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HOU@LAA: Hamilton drills a walk-off homer in the 10th

ANAHEIM -- The season for Josh Hamilton and the Angels has not gone as planned, but at least for one night -- on one pitch -- Hamilton provided exactly what the fans wanted.

When Hamilton stepped into the on-deck circle in the 10th inning, a fan was asking repeatedly for a walk-off home run.

Three pitches later, Hamilton delivered, lifting the Angels to a 6-5 victory over the Astros on Saturday night at Angel Stadium.

"You keep working hard, doing everything you can do to prepare to play a game, but if the results aren't there, then it gets frustrating," Hamilton said. "Especially the way the season's going all around, it's been frustrating. Moments like that, you have to come back anyways, so it makes it a little easier to come back every day."

Hamilton entered the at-bat 1-for-4 and fell behind in the count 0-2, but Astros reliever Josh Fields hung a breaking ball that Hamilton didn't miss.

"He went curveball first pitch then went heater in then was trying to throw a curveball in the dirt, I'm sure," Hamilton said minutes after hitting his fifth career walk-off home run. "Just left it up, left it right down the middle. When I first hit it, I wasn't quite sure if I got it because it wasn't absolutely flush, but as I was running and saw him look up, it's a good feeling."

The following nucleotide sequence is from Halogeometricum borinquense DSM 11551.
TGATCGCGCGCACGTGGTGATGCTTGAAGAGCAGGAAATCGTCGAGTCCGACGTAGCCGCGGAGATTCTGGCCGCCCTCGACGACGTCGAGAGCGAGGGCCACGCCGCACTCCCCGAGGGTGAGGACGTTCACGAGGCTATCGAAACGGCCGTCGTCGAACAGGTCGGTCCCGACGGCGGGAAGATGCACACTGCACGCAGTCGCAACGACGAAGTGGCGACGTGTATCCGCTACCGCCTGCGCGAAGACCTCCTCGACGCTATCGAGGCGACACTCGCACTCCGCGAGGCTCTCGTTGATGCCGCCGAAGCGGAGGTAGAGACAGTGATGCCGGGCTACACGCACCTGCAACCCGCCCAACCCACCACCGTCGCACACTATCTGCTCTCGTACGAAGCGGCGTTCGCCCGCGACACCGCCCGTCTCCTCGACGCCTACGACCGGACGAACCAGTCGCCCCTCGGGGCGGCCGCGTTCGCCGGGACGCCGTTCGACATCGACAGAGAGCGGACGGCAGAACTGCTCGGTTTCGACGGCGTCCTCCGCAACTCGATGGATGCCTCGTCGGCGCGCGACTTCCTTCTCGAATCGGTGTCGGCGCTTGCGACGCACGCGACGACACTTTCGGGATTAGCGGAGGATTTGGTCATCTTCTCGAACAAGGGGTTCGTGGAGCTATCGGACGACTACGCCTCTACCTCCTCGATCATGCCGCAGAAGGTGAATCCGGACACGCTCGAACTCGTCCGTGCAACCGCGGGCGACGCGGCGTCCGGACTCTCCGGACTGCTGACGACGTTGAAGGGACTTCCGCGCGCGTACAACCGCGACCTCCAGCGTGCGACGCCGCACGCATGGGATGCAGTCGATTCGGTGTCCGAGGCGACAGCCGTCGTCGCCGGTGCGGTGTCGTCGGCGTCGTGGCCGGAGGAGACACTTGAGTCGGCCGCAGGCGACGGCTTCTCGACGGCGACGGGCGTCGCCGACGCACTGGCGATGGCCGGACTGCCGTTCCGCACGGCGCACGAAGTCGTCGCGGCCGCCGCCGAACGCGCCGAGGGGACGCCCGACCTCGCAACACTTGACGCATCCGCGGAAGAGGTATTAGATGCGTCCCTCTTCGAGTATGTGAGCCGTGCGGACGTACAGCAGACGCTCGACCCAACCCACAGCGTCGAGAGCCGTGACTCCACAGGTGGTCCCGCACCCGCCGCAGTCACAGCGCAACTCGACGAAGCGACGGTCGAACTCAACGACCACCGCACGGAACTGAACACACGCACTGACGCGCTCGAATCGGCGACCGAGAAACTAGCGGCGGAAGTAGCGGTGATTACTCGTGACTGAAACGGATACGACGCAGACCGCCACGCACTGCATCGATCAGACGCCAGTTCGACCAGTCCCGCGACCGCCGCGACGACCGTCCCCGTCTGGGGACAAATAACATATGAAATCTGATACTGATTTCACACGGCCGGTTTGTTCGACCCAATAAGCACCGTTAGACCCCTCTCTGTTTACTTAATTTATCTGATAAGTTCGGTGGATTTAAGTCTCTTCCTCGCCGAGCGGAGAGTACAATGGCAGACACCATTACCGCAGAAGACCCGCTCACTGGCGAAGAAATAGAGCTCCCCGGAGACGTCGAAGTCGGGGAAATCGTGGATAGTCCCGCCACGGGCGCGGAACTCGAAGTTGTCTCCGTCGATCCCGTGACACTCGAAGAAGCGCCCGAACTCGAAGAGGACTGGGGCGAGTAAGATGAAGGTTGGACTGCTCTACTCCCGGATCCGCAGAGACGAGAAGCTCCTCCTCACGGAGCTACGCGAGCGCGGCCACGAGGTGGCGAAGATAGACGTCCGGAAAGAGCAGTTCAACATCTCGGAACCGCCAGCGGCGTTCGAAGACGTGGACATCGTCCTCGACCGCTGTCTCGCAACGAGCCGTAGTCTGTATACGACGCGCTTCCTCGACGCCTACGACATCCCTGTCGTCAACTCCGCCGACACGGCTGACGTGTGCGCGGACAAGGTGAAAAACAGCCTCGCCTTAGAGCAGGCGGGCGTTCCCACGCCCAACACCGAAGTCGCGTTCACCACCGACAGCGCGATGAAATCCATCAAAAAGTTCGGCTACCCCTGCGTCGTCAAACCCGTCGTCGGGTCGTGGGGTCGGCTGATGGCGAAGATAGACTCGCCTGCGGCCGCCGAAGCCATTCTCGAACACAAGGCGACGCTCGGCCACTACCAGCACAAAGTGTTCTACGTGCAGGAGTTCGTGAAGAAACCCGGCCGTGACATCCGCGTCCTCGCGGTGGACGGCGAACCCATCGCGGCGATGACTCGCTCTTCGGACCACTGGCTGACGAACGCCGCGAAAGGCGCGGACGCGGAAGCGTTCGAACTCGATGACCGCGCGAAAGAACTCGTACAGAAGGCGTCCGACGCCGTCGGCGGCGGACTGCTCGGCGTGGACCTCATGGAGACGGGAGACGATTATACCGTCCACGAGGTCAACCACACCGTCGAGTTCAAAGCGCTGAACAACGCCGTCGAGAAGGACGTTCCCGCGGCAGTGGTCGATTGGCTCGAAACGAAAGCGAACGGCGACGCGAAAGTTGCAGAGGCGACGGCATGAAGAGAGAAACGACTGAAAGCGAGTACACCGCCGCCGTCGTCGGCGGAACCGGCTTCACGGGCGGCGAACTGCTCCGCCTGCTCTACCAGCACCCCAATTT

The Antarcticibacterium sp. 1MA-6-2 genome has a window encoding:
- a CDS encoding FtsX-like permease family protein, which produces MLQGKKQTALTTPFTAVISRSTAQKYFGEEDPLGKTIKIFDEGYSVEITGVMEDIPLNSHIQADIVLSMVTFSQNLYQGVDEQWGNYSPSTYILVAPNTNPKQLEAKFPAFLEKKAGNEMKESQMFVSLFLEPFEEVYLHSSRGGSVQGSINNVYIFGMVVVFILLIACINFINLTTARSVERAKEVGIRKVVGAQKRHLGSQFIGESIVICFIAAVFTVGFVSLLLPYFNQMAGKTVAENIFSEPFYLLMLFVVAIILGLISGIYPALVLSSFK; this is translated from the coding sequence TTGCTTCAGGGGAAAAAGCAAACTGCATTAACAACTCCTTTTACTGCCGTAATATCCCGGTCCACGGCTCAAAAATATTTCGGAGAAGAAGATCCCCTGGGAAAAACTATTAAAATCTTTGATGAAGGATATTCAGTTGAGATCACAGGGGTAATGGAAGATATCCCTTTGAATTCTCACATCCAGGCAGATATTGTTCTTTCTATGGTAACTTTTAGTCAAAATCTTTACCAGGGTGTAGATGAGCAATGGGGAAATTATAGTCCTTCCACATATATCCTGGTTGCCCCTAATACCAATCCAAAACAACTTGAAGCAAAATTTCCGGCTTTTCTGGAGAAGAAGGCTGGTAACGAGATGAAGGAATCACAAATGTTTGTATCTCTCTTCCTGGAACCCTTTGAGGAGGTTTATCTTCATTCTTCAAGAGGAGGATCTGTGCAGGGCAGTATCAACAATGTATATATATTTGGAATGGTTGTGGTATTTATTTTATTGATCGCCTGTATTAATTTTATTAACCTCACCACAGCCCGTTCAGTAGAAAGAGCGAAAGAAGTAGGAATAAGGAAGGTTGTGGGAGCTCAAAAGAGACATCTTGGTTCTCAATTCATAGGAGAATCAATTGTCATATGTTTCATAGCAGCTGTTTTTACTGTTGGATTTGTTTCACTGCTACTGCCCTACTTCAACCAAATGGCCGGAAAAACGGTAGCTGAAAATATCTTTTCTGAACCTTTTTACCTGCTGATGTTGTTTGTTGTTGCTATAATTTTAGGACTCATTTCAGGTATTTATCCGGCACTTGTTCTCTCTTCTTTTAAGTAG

The Angels had the opportunity to win the game in extra innings because Buddy Boshers, Dane De La Rosa and Ernesto Frieri combined to pitch four scoreless innings in relief of Garrett Richards.

In addition to the strong performance from the bullpen, the Angels also received a lift from an overturned call in the ninth.

With the game tied at 5, Astros right fielder L.J. Hoes led off the ninth with a single to right field. Hoes tried to stretch it into a double but was thrown out by Collin Cowgill.

However, the umpire originally ruled Angels shortstop Erick Aybar missed the tag and Hoes was called safe.

After Aybar argued and Angels manager Mike Scioscia came out to discuss, the umpires gathered and reversed the call, ruling that Hoes was out -- a decision that TV replays confirmed.

"From our angle it looked like Erick got a tag on him," Scioscia said. "You could see some movement there and Erick isn't going to argue if he didn't tag him, so from our angle we thought we had a tag, and the umpires got together and reversed the call, so you have to give them some credit. They got the call right."

While the victory -- just the Angels' fifth in the past 15 games -- was welcomed, Richards' sprint to a spot in the 2014 starting rotation hit a speed bump.

Hours before the game, Scioscia said Richards' current run was "the most locked in we've seen him as a starter."

But, the ensuing outing did not help support that claim as the right-hander allowed five runs on 12 hits in six-plus innings.

"He had good stuff," Scioscia said. "Those guys scratched together a couple hits early in the game, got the bases loaded, and he minimized the damage just giving up a couple runs when the game could have gone the other way."

The Astros scored twice in the third as Richards surrendered singles to the first four batters of the inning. Then in the fifth, Houston scored three more via Brett Wallace's two-run home run and Chris Carter's RBI double -- a ball Cowgill appeared to lose in the lights.

While the Angels are watching Richards pitch with an eye on the future, they enjoyed seeing Hamilton revert to his old ways.

"He's been searching all year for it and you saw a glimpse of it tonight," Scioscia said.

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